How Important is Culture for FCA Regulated Firms?

In the global financial sector, culture continues to be a fundamental priority for a growing number of firms regulated by the Financial Conduct Authority. It is, however, worth noting that there is no one-size-fits-all approach and that every organisation is responsible for introducing and maintaining cultures in an attempt to reduce risk and minimise harm. If you are interested in finding out how important culture is for FCA regulated firms, continue reading.


A fresh approach to culture

In the past, the FCA has largely focused on the prevention of regulatory breaches, such as fraud and money laundering, when it comes to their approach to organisational culture. In recent years, however, a noticeable shift has taken place that has seen the country’s conduct regulator address a number of national and global issues in relation to the preservation of culture. It has therefore, in response to this shift, introduced a fresh approach to culture and redefined culture as a set of behaviours and mindsets that characterise the overall feeling of an organisation within the financial sector. It has led to a growing number of businesses re-shifting their attention to focus on purpose, leadership, governance, and an enhanced approach to rewarding and managing employees. In addition, it is clear that FCA regulated firms are committed to meeting both short-term and long-term cultural goals and transforming the way in which they respond to a number of widespread cultural issues in the process.


A work in progress

It may have emerged as a relatively recent phenomenon, but it is part of a larger work in progress for FCA regulated firms that have been striving to improve their approach to culture for almost a decade. It has been heralded as a main priority for FCA regulated firms since 2015 but it may take a number of years to come to fruition as both minor and major changes are implemented by organisations across the sector on a wider scale. In doing so, the FCA hopes to prevent the risk of retail misconduct by encouraging compliance consulting and improve its trust in a wide range of financial services. It has also recently reminded firms of an expectation to demonstrate an awareness of their underlying expectations on culture, echo these beliefs in their daily practices, and adjust their strategy as necessary if the FCA identifies any shortcomings.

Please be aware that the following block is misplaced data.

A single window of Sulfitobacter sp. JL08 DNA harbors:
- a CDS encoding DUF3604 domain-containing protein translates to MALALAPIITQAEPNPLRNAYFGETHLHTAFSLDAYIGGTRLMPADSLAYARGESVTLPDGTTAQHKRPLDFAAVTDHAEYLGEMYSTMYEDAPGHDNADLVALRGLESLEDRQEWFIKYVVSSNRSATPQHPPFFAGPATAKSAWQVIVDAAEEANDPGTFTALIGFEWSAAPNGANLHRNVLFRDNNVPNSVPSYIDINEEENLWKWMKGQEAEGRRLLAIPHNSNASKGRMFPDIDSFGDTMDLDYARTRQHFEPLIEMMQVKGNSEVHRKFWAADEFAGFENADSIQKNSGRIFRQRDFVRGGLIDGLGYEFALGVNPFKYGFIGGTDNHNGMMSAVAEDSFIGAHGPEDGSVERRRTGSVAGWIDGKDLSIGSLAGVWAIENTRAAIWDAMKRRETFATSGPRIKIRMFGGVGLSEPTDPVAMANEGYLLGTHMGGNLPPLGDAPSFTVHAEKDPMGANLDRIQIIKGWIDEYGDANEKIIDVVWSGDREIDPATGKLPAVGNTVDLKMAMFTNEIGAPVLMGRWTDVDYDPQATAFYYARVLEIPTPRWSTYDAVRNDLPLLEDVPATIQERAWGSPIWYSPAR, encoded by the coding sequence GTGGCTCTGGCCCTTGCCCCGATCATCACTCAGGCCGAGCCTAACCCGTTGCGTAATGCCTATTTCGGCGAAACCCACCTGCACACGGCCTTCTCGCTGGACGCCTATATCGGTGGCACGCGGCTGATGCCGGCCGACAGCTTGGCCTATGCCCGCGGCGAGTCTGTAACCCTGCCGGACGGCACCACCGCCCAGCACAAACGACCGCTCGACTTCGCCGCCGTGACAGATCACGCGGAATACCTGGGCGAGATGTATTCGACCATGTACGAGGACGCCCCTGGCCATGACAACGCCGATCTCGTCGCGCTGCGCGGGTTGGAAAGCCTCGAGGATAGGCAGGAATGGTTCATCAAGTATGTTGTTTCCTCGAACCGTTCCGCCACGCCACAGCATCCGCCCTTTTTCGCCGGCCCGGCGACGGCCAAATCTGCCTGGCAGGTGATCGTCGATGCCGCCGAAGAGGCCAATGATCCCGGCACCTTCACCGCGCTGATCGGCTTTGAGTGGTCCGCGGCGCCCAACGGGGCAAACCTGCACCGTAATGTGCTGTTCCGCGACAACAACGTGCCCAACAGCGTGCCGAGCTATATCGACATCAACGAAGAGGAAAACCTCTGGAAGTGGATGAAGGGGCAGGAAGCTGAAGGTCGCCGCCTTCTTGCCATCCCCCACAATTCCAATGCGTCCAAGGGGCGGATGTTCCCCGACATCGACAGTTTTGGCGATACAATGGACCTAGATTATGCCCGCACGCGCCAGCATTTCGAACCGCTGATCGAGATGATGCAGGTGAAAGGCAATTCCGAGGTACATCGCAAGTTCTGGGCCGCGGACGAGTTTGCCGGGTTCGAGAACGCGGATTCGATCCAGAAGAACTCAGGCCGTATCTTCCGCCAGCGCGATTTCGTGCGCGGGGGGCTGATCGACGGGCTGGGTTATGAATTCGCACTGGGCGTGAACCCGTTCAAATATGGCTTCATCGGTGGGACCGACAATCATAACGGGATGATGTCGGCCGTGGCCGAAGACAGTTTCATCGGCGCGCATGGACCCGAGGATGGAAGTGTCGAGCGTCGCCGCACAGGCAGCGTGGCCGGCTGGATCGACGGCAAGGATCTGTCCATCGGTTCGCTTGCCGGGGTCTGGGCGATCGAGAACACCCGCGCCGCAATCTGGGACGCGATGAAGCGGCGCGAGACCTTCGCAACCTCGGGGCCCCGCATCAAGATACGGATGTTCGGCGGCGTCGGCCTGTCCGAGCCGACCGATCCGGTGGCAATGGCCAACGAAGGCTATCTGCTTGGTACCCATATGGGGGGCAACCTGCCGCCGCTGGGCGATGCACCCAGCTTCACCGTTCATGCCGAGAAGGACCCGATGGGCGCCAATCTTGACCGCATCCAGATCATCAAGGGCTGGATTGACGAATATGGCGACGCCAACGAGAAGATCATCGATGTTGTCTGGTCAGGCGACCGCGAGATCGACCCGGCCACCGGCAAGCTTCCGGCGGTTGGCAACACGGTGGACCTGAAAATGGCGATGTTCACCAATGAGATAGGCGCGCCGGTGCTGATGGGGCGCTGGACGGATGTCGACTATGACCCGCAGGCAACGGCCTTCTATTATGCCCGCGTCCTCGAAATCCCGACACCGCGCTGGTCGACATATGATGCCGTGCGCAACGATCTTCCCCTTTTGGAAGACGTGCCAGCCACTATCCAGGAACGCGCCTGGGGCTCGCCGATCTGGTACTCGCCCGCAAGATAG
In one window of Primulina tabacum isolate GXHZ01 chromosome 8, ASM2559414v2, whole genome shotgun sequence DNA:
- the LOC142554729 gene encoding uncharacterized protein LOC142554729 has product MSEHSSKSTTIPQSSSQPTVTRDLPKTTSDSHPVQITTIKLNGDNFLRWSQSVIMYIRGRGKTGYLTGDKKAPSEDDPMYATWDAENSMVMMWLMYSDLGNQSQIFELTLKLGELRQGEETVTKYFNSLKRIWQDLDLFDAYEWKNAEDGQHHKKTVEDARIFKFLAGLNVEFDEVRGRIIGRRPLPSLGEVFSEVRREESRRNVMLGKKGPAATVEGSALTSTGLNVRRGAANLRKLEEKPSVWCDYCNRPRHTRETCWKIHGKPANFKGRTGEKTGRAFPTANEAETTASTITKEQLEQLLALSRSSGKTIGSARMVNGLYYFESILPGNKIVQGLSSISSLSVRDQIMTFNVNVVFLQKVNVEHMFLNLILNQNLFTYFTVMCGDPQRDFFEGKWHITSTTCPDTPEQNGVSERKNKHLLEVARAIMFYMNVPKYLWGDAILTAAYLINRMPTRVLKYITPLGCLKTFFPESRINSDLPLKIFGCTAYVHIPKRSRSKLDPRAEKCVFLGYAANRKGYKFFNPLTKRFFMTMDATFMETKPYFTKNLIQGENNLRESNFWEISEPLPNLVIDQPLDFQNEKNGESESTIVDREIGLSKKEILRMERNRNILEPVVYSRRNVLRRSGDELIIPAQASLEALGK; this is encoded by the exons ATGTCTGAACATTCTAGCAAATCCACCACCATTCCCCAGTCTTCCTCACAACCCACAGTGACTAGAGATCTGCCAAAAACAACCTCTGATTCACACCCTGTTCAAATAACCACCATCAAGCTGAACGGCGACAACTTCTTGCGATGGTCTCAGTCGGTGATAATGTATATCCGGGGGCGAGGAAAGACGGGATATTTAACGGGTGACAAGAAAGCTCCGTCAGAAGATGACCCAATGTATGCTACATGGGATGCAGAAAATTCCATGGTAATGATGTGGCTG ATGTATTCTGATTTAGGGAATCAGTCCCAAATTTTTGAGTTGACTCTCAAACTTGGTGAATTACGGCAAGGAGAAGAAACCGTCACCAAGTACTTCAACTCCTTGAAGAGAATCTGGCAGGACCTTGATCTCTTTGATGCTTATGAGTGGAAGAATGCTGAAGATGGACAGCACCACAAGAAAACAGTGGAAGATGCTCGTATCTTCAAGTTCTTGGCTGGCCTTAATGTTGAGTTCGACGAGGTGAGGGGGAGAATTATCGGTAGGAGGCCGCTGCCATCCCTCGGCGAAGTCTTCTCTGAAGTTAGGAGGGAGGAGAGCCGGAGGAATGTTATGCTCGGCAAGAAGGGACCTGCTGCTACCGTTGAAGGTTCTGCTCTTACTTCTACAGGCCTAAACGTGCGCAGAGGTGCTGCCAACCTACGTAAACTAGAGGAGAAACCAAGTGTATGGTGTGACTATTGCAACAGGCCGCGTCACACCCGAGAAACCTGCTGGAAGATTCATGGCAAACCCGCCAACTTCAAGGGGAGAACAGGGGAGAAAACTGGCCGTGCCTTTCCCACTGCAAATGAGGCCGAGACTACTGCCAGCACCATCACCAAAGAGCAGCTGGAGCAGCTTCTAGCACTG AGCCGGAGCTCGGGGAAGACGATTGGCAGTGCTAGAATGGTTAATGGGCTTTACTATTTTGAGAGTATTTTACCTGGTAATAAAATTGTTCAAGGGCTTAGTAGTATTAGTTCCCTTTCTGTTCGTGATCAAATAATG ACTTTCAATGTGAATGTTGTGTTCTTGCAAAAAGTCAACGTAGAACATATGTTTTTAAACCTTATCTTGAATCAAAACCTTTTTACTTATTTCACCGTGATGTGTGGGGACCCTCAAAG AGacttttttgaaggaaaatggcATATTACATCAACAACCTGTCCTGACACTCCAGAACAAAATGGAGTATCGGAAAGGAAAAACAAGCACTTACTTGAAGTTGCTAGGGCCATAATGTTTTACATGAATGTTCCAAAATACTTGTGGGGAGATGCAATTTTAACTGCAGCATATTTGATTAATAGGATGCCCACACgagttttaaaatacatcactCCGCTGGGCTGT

A changing working environment

In order to prioritise culture, FCA regulated firms must adapt to a changing working environment. This is largely due to a recent industry-wide shift to hybrid working practices and a growing number of financial firms adopting flexible working arrangements on either a part-time or full-time basis and the changes that must take place in regard to culture as a result. In response, the FCA will assess and deliver feedback when it comes to how successfully, or unsuccessfully, firms are taking steps to shape their culture on an ongoing basis as it continues to become a key consideration for financial firms up and down the country.

In recent years, FCA regulated firms have adopted a brand-new mindset and re-shifted their focus when it comes to the ways in which they view culture. In response, this has led to a fresh approach to culture by responding to cultural issues on a national and global scale and has emerged as a work in progress with both minor and major changes taking place on an ongoing basis. in addition, it has also led to a changing work environment as hybrid working practices become commonplace and force financial firms to make changes when it comes to the ways they shape their culture.